The S&P 500 rose 1.3 percent to 2,020.85 at 4 p.m. in New York. Buying accelerated after the gauge climbed above its average price for the past 100 days as oil extended gains. Earlier, the index fell to its lowest level since Dec. 17. The Dow Jones industrial average added 196.09 points, or 1.1 percent, to 17,361.04. About 7.6 billion shares changed hands on U.S. exchanges, 12 percent more than the three-month average.
"The price of oil went up, boosting oil and energy stocks, which contributed to the market gain this afternoon and pulled up other sectors too," Walter "Bucky" Hellwig, who helps manage $17 billion at BB&T Wealth Management in Birmingham, Ala., said in a phone interview. "If you had to lay the strength at the feet of one item, it's the fact that oil prices didn't collapse, and in fact moved higher."
Oil rose to a one-month high on speculation that some investors bought contracts to close out bearish bets amid a falling rig count. Gasoline climbed as a refinery strike entered a second day. Crude has fallen more than 50 percent since a June high due to a global supply glut.
Energy shares in the S&P 500 led gains, up 3 percent for the biggest advance in two weeks. Phone shares added 2.4 percent as a group, with Verizon Communications climbing 2.8 percent, the most since Feb. 20, 2014.
The S&P 500 fell 2.8 percent last week, extending the worst monthly loss in a year. Weaker-than-forecast economic growth outweighed a rally in energy shares and the highest consumer confidence reading in 11 years. Continuing concern in Europe over the new Greek government's challenge to an austerity program also played a role. The index lost 3.1 percent for the month, the worst performance since January 2014.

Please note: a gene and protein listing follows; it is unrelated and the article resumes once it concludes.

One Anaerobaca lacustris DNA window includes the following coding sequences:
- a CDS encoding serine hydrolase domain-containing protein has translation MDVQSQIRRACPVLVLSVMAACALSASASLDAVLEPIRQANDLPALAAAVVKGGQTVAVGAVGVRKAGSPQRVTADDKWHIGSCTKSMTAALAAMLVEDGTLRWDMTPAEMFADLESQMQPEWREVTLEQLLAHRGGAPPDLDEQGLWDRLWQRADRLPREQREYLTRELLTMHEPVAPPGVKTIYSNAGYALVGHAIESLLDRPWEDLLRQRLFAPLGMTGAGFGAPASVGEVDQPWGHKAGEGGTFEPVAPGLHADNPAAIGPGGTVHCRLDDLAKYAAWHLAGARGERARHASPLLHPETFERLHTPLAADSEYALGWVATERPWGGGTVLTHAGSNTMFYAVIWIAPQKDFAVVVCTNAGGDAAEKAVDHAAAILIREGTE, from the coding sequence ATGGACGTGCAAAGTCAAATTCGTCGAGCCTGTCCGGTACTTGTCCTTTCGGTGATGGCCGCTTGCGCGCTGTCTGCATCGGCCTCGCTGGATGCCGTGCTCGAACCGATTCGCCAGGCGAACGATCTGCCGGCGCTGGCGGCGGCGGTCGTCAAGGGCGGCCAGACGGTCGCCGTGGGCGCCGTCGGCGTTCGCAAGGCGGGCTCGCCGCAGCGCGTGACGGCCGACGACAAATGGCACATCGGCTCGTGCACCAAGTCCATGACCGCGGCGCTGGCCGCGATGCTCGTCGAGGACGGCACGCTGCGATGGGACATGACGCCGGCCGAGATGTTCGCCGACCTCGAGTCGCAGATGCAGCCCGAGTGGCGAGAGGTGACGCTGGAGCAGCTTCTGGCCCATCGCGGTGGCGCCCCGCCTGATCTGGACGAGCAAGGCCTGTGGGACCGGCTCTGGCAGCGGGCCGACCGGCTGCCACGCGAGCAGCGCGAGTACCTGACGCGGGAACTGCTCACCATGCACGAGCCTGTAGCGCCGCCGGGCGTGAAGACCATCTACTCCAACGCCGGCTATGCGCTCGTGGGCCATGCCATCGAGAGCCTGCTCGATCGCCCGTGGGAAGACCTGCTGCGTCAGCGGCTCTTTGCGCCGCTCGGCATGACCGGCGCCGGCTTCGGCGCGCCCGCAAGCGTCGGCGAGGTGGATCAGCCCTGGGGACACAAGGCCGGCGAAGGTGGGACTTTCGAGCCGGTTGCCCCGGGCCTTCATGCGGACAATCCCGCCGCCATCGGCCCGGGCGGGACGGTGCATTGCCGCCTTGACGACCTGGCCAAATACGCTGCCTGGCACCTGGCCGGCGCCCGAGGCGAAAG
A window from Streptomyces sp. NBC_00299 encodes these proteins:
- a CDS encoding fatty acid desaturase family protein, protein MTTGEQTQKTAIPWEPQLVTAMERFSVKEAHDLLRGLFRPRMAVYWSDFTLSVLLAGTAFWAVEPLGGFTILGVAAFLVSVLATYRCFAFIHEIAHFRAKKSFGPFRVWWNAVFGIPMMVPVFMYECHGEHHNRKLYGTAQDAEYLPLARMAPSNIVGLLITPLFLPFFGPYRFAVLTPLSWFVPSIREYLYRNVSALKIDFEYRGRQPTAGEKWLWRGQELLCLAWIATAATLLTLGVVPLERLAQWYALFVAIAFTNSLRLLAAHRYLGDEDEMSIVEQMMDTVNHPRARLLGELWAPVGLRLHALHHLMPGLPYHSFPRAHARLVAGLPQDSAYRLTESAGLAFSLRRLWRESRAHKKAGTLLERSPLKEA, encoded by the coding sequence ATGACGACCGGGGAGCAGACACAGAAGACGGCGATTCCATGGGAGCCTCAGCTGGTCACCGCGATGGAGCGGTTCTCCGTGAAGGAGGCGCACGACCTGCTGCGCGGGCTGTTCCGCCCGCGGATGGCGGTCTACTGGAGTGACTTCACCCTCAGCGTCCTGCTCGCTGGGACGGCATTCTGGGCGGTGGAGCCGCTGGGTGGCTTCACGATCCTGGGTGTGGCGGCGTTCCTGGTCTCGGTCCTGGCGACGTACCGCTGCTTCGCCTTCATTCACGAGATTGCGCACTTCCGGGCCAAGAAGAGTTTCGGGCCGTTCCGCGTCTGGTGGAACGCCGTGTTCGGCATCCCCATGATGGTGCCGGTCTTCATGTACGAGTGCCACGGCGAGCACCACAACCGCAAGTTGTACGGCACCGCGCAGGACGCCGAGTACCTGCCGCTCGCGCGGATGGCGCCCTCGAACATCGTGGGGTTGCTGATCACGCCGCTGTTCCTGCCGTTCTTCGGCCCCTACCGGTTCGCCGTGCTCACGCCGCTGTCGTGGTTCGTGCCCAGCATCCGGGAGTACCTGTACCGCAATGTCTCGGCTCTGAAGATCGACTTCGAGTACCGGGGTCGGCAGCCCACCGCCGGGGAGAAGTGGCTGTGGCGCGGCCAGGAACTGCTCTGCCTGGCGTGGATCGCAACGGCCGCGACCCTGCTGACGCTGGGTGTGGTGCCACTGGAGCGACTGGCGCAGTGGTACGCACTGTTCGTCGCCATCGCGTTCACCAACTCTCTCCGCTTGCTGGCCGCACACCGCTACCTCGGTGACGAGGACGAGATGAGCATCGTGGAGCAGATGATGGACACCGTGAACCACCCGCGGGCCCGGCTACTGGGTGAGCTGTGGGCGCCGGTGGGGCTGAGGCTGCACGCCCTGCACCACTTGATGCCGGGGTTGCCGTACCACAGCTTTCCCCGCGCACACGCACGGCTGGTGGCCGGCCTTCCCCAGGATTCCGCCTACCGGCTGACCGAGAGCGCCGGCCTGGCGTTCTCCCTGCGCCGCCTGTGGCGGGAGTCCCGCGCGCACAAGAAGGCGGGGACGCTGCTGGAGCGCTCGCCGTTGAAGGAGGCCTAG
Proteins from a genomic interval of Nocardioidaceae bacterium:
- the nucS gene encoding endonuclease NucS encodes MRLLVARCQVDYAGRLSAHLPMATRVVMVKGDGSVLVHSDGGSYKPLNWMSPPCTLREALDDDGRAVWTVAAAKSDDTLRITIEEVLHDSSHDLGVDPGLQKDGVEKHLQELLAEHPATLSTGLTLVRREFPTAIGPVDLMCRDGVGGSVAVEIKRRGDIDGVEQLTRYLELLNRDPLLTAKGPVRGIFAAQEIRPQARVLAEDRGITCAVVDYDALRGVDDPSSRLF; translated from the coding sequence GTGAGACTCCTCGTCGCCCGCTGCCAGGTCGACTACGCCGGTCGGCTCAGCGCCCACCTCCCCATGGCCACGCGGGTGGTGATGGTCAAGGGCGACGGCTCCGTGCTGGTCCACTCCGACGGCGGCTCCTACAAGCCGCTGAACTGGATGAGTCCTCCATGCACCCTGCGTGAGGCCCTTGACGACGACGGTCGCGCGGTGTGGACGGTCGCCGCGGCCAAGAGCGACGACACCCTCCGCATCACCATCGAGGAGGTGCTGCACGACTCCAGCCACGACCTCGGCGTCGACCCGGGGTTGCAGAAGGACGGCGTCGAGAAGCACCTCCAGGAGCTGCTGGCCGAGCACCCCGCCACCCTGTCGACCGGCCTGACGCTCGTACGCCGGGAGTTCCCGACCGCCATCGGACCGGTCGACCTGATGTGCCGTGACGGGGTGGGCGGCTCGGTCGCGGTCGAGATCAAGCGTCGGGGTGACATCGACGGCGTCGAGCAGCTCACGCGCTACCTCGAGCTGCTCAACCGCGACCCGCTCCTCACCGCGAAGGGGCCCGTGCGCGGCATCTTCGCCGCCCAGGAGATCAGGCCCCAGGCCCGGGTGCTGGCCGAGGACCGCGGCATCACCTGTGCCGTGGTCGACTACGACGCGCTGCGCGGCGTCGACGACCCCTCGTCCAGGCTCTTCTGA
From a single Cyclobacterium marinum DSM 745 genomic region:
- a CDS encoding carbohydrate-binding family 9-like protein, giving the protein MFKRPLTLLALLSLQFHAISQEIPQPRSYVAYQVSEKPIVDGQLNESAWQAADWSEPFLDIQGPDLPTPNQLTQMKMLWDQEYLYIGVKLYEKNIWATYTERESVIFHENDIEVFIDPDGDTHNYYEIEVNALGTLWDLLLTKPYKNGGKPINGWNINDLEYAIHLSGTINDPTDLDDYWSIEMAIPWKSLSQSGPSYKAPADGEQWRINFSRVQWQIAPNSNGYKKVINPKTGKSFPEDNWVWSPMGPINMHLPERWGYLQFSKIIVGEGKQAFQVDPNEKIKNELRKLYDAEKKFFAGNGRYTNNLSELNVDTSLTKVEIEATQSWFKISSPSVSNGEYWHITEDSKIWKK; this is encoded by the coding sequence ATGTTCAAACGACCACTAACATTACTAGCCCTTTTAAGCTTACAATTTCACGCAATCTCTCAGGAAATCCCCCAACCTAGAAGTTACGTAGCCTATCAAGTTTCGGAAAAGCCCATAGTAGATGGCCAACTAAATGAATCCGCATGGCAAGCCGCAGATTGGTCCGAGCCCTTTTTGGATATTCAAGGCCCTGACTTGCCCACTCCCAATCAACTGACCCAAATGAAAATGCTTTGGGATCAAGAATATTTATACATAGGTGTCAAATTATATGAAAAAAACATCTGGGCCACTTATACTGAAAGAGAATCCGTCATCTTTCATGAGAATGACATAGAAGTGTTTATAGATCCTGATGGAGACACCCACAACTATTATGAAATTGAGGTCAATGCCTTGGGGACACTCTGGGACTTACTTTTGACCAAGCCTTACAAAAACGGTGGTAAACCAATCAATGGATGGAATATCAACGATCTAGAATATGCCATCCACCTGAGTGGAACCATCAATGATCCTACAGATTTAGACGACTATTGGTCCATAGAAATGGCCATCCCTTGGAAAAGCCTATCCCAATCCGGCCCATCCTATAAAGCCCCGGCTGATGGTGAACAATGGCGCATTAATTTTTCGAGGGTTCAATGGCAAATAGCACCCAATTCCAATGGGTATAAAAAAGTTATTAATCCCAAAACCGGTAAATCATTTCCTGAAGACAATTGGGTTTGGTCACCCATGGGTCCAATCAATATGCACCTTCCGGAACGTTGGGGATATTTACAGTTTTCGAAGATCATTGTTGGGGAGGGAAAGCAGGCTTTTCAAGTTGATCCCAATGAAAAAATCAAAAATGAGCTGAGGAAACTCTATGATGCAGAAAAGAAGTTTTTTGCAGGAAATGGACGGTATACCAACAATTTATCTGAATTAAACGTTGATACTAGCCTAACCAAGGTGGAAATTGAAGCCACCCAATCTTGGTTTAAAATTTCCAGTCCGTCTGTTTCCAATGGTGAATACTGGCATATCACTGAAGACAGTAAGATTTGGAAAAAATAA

Data on Monday showed factories expanded in January at the weakest pace in a year as orders cooled, a sign weakness in overseas markets is restraining U.S. manufacturing. The Institute for Supply Management's index dropped to 53.5 from 55.1 in December, the report showed. The median forecast in a Bloomberg survey of 74 economists called for a decline to 54.5. Readings greater than 50 signal growth.
The plunge in oil prices is limiting sales at manufacturers such as Caterpillar while slower growth from Europe to China and the strengthening dollar represent another hurdle for U.S. exports.
A report on Monday showed consumer spending fell in January as households took a breather from the breakneck pace of fourth-quarter buying.
Data last week showed the U.S. economy expanded at a slower pace than forecast in the fourth quarter. Cooling business investment, a slump in government outlays and a widening trade gap took some of the luster off the biggest gain in consumer spending in almost nine years.